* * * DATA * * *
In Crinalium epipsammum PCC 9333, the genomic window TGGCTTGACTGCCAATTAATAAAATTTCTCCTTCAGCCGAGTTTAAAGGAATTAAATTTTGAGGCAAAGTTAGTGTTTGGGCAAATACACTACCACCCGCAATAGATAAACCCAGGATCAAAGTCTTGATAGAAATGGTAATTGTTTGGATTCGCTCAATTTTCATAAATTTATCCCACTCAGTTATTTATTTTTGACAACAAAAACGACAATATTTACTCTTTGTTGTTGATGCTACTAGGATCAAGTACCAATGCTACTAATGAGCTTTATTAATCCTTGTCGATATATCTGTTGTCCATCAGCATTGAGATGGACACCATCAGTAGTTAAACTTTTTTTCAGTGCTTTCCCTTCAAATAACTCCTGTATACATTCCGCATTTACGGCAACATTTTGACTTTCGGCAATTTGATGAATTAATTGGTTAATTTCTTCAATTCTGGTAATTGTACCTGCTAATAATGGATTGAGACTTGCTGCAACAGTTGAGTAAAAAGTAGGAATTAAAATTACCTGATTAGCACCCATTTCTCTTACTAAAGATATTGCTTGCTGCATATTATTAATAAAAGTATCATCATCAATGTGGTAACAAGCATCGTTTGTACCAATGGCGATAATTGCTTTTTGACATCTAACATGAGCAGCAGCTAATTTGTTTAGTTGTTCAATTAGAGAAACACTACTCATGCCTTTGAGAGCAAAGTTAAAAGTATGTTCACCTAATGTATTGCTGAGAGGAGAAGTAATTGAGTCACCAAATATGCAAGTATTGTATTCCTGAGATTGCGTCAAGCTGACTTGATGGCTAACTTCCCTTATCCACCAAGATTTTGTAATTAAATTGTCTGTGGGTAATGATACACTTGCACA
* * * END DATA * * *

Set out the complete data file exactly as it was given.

In Crinalium epipsammum PCC 9333, the genomic window TGGCTTGACTGCCAATTAATAAAATTTCTCCTTCAGCCGAGTTTAAAGGAATTAAATTTTGAGGCAAAGTTAGTGTTTGGGCAAATACACTACCACCCGCAATAGATAAACCCAGGATCAAAGTCTTGATAGAAATGGTAATTGTTTGGATTCGCTCAATTTTCATAAATTTATCCCACTCAGTTATTTATTTTTGACAACAAAAACGACAATATTTACTCTTTGTTGTTGATGCTACTAGGATCAAGTACCAATGCTACTAATGAGCTTTATTAATCCTTGTCGATATATCTGTTGTCCATCAGCATTGAGATGGACACCATCAGTAGTTAAACTTTTTTTCAGTGCTTTCCCTTCAAATAACTCCTGTATACATTCCGCATTTACGGCAACATTTTGACTTTCGGCAATTTGATGAATTAATTGGTTAATTTCTTCAATTCTGGTAATTGTACCTGCTAATAATGGATTGAGACTTGCTGCAACAGTTGAGTAAAAAGTAGGAATTAAAATTACCTGATTAGCACCCATTTCTCTTACTAAAGATATTGCTTGCTGCATATTATTAATAAAAGTATCATCATCAATGTGGTAACAAGCATCGTTTGTACCAATGGCGATAATTGCTTTTTGACATCTAACATGAGCAGCAGCTAATTTGTTTAGTTGTTCAATTAGAGAAACACTACTCATGCCTTTGAGAGCAAAGTTAAAAGTATGTTCACCTAATGTATTGCTGAGAGGAGAAGTAATTGAGTCACCAAATATGCAAGTATTGTATTCCTGAGATTGCGTCAAGCTGACTTGATGGCTAACTTCCCTTATCCACCAAGATTTTGTAATTAAATTGTCTGTGGGTAATGATACACTTGCACA